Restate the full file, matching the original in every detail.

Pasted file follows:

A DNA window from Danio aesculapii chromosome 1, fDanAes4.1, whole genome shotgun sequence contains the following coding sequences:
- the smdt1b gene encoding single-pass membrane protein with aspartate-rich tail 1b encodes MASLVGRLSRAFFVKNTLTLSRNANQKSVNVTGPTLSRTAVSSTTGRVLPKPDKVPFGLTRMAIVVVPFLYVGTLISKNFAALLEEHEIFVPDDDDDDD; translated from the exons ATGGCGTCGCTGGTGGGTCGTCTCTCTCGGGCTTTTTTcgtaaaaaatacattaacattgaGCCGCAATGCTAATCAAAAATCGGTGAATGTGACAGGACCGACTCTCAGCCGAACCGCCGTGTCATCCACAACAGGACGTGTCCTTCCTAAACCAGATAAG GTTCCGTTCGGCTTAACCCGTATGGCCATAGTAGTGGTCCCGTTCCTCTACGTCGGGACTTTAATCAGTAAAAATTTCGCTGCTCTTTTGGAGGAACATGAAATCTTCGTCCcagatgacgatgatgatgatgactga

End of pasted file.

A DNA window from Danio aesculapii chromosome 1, fDanAes4.1, whole genome shotgun sequence contains the following coding sequences:
- the smdt1b gene encoding single-pass membrane protein with aspartate-rich tail 1b encodes MASLVGRLSRAFFVKNTLTLSRNANQKSVNVTGPTLSRTAVSSTTGRVLPKPDKVPFGLTRMAIVVVPFLYVGTLISKNFAALLEEHEIFVPDDDDDDD; translated from the exons ATGGCGTCGCTGGTGGGTCGTCTCTCTCGGGCTTTTTTcgtaaaaaatacattaacattgaGCCGCAATGCTAATCAAAAATCGGTGAATGTGACAGGACCGACTCTCAGCCGAACCGCCGTGTCATCCACAACAGGACGTGTCCTTCCTAAACCAGATAAG GTTCCGTTCGGCTTAACCCGTATGGCCATAGTAGTGGTCCCGTTCCTCTACGTCGGGACTTTAATCAGTAAAAATTTCGCTGCTCTTTTGGAGGAACATGAAATCTTCGTCCcagatgacgatgatgatgatgactga